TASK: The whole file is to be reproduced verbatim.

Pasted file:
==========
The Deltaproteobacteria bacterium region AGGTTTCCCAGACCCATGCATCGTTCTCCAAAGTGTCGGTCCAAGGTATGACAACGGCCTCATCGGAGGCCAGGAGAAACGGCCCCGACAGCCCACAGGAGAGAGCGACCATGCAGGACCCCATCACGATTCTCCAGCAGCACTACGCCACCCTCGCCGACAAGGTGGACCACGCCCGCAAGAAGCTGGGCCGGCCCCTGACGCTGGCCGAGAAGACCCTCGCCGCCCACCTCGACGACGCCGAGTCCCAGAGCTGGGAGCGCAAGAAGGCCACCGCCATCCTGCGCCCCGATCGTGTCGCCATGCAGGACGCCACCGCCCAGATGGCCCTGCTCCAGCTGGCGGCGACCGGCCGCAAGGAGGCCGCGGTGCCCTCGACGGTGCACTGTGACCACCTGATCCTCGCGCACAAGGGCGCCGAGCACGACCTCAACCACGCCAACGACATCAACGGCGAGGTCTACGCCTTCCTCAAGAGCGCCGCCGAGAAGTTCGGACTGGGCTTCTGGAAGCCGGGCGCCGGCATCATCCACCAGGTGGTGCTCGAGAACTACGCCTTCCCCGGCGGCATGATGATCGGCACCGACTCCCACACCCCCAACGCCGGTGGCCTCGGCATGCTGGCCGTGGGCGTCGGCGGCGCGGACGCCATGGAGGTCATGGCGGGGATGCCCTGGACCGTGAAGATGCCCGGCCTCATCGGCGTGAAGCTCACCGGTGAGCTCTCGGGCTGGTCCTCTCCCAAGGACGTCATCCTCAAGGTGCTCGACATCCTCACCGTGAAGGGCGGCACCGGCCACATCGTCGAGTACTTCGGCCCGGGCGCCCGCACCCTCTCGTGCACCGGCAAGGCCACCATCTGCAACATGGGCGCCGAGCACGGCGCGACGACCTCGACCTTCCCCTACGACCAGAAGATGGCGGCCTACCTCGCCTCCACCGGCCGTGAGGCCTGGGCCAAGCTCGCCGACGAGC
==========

The Deltaproteobacteria bacterium region AGGTTTCCCAGACCCATGCATCGTTCTCCAAAGTGTCGGTCCAAGGTATGACAACGGCCTCATCGGAGGCCAGGAGAAACGGCCCCGACAGCCCACAGGAGAGAGCGACCATGCAGGACCCCATCACGATTCTCCAGCAGCACTACGCCACCCTCGCCGACAAGGTGGACCACGCCCGCAAGAAGCTGGGCCGGCCCCTGACGCTGGCCGAGAAGACCCTCGCCGCCCACCTCGACGACGCCGAGTCCCAGAGCTGGGAGCGCAAGAAGGCCACCGCCATCCTGCGCCCCGATCGTGTCGCCATGCAGGACGCCACCGCCCAGATGGCCCTGCTCCAGCTGGCGGCGACCGGCCGCAAGGAGGCCGCGGTGCCCTCGACGGTGCACTGTGACCACCTGATCCTCGCGCACAAGGGCGCCGAGCACGACCTCAACCACGCCAACGACATCAACGGCGAGGTCTACGCCTTCCTCAAGAGCGCCGCCGAGAAGTTCGGACTGGGCTTCTGGAAGCCGGGCGCCGGCATCATCCACCAGGTGGTGCTCGAGAACTACGCCTTCCCCGGCGGCATGATGATCGGCACCGACTCCCACACCCCCAACGCCGGTGGCCTCGGCATGCTGGCCGTGGGCGTCGGCGGCGCGGACGCCATGGAGGTCATGGCGGGGATGCCCTGGACCGTGAAGATGCCCGGCCTCATCGGCGTGAAGCTCACCGGTGAGCTCTCGGGCTGGTCCTCTCCCAAGGACGTCATCCTCAAGGTGCTCGACATCCTCACCGTGAAGGGCGGCACCGGCCACATCGTCGAGTACTTCGGCCCGGGCGCCCGCACCCTCTCGTGCACCGGCAAGGCCACCATCTGCAACATGGGCGCCGAGCACGGCGCGACGACCTCGACCTTCCCCTACGACCAGAAGATGGCGGCCTACCTCGCCTCCACCGGCCGTGAGGCCTGGGCCAAGCTCGCCGACGAGC